They came principally from SNCC—an organization with impeccable civil rights credentials. An internal debate ensued within the Civil Rights Movement between old guard and new guard forces. Perhaps the most important in Black progressive politics, this debate had ramifications that lasted for decades—indeed to this very day.

Two political schools of thought emerged from this contentious debate. One school of thought was embodied in the old civil rights leadership and organizations. The other school reflected a new militancy among younger civil rights activists. The older civil rights leadership was immensely skilled in navigating the treacherous seas of American politics. They knew when to press forward, when to step back.

They courted white financial aid and sympathy. In fact, they married political activism with shrewd insights that many times led to the successful manipulation of the system. Despite their political skills, systemic racism flourished in America. It was systemic racism that the new school of militant Black activists wanted to attack.

But what exactly did these new Black militants mean by systemic racism, or as they termed it—“institutional racism”? Black Power provides us with an answer on the first page of the first chapter of the book.

What is racism? The word has represented daily reality to millions of black people for centuries, yet it is rarely defined—perhaps just because that reality has been so commonplace. By “racism” we mean the predication of decisions and policies on the consideration of race for the purpose of subordinating a racial group and maintaining control over that group.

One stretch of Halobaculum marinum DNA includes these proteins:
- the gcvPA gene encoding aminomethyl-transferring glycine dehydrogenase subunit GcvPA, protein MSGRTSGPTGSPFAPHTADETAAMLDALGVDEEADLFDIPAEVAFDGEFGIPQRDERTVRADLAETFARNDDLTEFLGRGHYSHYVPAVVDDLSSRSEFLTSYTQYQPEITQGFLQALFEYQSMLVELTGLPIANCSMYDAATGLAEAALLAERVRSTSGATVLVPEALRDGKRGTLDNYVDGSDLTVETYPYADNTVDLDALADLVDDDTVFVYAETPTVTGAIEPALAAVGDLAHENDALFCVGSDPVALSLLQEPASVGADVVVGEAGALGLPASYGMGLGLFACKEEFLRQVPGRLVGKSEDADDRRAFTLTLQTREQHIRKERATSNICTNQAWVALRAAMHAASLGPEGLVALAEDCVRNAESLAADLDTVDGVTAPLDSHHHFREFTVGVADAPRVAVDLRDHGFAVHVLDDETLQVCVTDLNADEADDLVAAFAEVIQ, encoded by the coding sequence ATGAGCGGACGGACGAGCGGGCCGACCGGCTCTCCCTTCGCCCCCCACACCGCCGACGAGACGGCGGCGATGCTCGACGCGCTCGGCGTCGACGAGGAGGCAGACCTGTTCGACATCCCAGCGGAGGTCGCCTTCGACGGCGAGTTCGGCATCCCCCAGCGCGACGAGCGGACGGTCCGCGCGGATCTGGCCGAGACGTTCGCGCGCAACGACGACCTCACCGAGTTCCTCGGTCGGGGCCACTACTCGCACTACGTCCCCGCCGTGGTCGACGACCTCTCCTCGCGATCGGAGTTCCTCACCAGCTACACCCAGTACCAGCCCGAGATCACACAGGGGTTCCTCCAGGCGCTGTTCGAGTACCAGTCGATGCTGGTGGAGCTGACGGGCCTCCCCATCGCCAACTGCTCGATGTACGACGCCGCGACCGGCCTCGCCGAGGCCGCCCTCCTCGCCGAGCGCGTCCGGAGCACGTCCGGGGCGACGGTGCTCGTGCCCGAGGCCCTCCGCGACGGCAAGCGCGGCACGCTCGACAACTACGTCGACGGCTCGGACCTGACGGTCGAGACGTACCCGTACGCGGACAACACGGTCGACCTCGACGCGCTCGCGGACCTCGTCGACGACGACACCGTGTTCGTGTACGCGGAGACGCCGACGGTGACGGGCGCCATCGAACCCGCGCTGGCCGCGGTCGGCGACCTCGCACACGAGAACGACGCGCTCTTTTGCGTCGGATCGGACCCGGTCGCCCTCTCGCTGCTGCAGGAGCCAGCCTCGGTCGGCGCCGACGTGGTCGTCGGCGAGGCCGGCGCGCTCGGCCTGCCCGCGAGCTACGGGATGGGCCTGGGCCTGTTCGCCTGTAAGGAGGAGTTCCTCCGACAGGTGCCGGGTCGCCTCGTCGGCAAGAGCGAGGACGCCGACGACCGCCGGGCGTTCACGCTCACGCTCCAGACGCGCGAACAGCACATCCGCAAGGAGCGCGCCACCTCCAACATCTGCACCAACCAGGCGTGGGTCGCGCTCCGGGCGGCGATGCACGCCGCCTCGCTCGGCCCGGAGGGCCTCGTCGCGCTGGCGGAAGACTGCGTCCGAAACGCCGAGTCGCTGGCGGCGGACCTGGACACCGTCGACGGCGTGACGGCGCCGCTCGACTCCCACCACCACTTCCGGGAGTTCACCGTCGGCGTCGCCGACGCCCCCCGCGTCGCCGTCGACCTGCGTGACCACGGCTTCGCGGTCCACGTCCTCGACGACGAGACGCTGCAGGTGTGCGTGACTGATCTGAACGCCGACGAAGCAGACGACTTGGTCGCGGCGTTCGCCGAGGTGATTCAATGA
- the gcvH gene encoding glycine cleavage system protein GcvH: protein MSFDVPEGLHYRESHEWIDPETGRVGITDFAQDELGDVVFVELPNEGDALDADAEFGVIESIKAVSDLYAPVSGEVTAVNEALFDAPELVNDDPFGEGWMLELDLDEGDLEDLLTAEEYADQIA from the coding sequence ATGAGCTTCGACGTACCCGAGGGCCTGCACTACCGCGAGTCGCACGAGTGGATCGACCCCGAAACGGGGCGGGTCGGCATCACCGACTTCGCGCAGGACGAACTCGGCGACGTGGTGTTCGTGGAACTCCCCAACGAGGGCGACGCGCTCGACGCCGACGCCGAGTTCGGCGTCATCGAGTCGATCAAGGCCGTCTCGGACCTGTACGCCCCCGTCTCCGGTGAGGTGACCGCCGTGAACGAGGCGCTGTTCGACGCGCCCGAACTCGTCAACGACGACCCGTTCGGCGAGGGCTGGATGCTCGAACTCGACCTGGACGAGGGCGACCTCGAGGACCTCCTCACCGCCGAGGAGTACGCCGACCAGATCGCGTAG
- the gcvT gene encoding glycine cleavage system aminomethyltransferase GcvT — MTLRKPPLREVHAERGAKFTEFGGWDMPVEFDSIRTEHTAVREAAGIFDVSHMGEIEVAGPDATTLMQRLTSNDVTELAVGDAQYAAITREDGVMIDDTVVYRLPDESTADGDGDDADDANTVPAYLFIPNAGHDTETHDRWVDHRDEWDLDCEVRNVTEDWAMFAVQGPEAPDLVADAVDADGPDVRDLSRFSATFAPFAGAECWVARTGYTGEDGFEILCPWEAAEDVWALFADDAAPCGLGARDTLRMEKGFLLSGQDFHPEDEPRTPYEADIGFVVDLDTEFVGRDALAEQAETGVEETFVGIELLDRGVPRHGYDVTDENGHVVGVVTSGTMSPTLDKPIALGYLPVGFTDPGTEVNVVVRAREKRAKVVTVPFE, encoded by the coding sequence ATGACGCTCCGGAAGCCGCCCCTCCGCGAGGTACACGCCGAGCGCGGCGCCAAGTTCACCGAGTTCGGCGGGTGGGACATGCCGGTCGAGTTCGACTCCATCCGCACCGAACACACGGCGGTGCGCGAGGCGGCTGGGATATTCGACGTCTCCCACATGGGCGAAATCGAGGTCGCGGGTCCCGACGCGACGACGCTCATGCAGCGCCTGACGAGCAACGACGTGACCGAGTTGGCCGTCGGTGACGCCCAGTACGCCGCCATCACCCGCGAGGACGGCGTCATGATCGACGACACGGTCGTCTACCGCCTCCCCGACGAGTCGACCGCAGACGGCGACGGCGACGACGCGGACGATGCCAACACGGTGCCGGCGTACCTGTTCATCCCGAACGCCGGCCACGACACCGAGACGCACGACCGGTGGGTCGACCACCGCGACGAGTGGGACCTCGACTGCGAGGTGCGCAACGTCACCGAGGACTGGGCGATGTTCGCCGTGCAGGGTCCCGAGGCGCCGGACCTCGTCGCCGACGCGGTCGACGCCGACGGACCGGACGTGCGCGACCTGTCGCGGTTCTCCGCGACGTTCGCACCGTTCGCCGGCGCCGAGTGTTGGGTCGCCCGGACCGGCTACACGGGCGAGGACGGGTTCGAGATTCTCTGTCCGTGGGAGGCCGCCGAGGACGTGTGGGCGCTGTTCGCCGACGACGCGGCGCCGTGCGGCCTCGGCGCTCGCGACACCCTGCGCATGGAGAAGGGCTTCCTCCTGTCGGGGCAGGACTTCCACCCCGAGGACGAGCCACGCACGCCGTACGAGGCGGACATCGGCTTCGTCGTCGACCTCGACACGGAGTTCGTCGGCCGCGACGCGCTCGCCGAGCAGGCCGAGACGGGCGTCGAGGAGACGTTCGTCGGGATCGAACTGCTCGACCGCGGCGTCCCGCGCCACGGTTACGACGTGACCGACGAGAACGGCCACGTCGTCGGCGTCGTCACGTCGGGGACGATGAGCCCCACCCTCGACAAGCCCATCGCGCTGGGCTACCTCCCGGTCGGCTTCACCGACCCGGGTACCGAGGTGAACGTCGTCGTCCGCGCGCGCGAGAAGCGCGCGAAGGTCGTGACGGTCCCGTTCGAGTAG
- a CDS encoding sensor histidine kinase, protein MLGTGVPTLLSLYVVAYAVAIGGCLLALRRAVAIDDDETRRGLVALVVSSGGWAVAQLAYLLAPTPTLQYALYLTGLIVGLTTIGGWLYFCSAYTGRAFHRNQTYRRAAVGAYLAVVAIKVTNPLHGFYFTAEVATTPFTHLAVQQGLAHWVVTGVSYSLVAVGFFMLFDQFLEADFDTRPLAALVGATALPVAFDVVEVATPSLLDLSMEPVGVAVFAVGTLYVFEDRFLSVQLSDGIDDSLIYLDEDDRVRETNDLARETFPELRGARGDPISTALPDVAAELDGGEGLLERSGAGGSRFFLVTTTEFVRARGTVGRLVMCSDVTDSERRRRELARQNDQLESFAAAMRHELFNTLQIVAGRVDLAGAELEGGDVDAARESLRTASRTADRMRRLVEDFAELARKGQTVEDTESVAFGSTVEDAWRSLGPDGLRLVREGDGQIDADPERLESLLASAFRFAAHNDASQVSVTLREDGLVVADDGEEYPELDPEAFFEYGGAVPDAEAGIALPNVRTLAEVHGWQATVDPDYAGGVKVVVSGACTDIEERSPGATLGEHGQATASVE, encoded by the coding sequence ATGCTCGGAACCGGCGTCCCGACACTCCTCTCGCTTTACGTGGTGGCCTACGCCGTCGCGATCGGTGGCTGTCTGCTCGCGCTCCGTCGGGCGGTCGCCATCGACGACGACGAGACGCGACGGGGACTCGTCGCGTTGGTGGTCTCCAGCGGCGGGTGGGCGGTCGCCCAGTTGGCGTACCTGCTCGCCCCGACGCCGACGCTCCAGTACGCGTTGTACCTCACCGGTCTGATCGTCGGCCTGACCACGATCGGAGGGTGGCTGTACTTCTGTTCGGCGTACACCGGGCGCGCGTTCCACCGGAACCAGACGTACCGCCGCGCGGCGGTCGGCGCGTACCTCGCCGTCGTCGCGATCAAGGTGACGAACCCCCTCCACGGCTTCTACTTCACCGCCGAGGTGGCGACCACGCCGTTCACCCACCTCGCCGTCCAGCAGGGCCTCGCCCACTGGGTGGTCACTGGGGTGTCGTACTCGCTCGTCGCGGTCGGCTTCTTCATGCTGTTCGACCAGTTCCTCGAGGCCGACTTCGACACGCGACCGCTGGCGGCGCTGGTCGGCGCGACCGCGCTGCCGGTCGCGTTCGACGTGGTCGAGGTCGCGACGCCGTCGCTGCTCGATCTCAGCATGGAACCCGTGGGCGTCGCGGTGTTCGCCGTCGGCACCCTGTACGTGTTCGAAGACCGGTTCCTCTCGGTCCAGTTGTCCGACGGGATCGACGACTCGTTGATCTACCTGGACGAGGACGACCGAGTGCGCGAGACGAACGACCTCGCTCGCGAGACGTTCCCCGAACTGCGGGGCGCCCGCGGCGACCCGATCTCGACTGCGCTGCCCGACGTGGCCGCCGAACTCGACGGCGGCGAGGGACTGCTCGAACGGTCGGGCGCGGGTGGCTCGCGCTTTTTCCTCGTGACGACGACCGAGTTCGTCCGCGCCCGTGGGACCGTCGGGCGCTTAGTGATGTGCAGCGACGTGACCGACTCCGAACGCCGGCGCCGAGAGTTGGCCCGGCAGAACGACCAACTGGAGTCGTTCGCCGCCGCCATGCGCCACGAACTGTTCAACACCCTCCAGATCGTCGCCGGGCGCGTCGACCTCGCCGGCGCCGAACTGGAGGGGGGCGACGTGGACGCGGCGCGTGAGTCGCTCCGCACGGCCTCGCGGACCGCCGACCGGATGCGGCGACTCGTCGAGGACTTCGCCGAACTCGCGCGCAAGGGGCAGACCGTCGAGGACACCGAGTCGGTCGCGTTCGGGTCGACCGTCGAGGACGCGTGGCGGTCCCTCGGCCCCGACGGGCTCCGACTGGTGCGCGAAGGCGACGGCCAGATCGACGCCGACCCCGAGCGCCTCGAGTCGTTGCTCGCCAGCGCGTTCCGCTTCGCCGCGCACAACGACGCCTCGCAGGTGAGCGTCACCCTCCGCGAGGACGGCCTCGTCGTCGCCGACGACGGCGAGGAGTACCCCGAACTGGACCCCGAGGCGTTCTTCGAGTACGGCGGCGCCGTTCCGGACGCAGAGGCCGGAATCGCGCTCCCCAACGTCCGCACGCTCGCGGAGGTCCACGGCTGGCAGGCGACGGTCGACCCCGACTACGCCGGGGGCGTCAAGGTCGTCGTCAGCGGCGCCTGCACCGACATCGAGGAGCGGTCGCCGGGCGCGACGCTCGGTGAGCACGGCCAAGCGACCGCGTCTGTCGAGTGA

Black Power continues

Racism is both overt and covert. It takes two, closely related forms: individual whites acting against individual blacks, and acts by the total white community against the black community.

It is clear that if this definition is accepted that racism is in play on every level of American society. Not only is the American government a tool of white racism, in that it acts to maintain a stagnant social order. But individual whites through their attitudes and behavior also foster white racism. In this context, Ture and Hamilton ask as

Camus and Sartre have asked: Can a man condemn himself? Can whites, particularly liberal whites, condemn themselves? Can they stop blaming blacks and start blaming their own system? Are they capable of the shame which might become a revolutionary emotion? We-black people have found that they usually cannot condemn themselves: therefore black Americans must do it.

The idea of the condemnation of whites emerged as one of the three central themes of Black Power,. The other two principles were Black control of Black organizations and the renunciation of non-violence. The theme of white condemnation led first to the severing of ties with the elder statesmen of the Civil Rights Movement who insisted upon the inclusion of whites within the struggle, along with adherence to non-violence. But more importantly, this theme resulted ultimately in the expulsion of whites from certain black organizations and their entire exclusion from the Black Power Movement.

After the policy of white expulsion was put into place, three things immediately occurred:

  1. It gave moderate and liberal whites whose support of Civil Rights was weakening a chance to exit the Movement.

  2.  It cut radical Black Power advocates off from white funds and resources needed to establish a consolidated, national mass movement to confront racism as the Civil Rights Movement had done.